The Association of Early Physician Follow-up and 30-Day Readmission after Non-ST-Segment Elevation Myocardial Infarction among Older Patients
Background—Hospital readmission rates within 30 days following acute myocardial infarction (AMI) are a national performance metric. Prior data suggest that early physician follow-up after heart failure hospitalizations can reduce readmissions; whether these results can be extended to AMI is unclear.
Methods and Results—We analyzed data from the CRUSADE Registry linked with Medicare claims from 2003-2006 for 25,872 non-ST-segment elevation myocardial infarction (NSTEMI) patients ≥65 years old discharged home from 228 hospitals with >25 patients and full revascularization capabilities. After adjusting for patient, treatment, and hospital characteristics, we examined the relationship between hospital-level physician follow-up within 7 days of discharge and 30-day all-cause readmission using logistic regression. The median hospital-level percentage of patients receiving early physician follow-up was 23.3% (IQR 17.1%-29.1%). Among 24,165 patients with Medicare fee-for-service eligibility 30 days after discharge, 18.5% of patients were readmitted within 30 days of index hospitalization. Unadjusted and adjusted rates of 30-day readmission did not differ among quartiles of hospital-level early physician follow-up. Similarly, each 5% increase in hospital early follow-up was associated with an insignificant change in risk for readmission (adjusted OR 0.99; 95% CI 0.97, 1.02; p=0.60). Sensitivity analyses extended these null findings to 30-day cardiovascular readmissions, high-risk subgroups, and early cardiology follow-up.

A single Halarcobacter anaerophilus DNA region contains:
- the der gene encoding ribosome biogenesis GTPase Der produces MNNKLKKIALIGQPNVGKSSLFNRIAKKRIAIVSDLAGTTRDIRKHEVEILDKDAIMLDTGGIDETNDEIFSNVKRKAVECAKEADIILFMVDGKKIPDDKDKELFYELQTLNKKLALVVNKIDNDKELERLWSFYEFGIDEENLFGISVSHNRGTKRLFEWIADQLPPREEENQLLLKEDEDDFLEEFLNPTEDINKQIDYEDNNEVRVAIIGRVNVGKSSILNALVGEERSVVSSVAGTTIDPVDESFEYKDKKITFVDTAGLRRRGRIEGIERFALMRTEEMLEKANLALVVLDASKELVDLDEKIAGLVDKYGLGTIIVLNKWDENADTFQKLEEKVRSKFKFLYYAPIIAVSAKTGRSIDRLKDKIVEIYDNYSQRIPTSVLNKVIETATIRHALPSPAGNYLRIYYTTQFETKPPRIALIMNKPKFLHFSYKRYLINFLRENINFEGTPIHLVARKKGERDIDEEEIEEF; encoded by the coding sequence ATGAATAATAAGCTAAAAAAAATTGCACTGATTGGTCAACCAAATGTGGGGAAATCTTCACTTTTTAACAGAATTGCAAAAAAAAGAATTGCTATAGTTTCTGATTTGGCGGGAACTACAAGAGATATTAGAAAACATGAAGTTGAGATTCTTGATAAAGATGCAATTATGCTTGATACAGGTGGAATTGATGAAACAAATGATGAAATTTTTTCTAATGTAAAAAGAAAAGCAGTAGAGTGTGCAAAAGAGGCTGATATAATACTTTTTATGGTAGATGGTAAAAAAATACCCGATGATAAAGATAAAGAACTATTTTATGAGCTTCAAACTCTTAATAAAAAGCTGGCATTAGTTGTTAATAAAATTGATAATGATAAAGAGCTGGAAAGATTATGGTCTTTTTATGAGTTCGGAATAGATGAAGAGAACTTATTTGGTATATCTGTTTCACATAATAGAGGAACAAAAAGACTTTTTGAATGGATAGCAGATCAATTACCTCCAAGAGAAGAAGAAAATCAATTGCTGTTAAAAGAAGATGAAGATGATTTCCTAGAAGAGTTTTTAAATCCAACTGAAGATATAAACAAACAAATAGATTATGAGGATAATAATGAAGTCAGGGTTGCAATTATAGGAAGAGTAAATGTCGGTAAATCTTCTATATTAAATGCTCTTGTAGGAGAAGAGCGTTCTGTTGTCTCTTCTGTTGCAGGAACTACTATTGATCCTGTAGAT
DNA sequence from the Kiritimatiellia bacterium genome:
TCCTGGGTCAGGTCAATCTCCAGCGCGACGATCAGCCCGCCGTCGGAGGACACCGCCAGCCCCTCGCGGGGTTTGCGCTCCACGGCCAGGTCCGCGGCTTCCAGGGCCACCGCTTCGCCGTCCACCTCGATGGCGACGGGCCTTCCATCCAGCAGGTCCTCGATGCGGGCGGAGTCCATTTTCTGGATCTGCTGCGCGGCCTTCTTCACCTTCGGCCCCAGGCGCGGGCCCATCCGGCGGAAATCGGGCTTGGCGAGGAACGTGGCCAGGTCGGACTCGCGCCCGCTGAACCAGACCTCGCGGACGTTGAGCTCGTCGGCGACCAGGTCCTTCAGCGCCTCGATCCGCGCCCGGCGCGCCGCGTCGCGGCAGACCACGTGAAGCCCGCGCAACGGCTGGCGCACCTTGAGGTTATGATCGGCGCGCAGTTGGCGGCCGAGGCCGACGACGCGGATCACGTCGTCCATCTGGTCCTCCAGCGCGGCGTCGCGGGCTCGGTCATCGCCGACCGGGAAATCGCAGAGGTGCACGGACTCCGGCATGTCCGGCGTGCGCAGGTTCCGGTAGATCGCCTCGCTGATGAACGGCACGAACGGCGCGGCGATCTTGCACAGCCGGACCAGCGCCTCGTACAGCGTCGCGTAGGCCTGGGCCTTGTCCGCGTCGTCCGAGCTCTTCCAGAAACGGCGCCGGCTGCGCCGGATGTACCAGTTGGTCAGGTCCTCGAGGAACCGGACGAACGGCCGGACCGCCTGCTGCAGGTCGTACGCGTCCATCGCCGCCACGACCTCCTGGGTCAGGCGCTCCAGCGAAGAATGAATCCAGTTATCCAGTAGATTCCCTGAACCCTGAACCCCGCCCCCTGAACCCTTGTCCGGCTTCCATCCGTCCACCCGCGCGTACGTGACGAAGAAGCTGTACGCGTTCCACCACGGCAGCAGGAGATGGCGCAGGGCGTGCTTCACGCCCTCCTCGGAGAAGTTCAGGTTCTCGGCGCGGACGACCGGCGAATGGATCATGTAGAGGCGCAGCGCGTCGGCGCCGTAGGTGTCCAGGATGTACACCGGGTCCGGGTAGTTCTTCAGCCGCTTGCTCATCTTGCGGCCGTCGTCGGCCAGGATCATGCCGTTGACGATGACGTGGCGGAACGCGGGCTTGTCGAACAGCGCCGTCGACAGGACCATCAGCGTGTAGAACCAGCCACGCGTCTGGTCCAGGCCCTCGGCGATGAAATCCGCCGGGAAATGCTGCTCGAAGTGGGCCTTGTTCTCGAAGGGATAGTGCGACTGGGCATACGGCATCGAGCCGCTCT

Conclusions—While rates of early physician follow-up after AMI varied among U.S. hospitals, hospitals with higher early follow-up rates did not have lower 30-day readmission rates. Targeting strategies other than early physician follow-up may be necessary to reduce readmission rates in this population.
- Received June 18, 2013.
- Accepted July 12, 2013.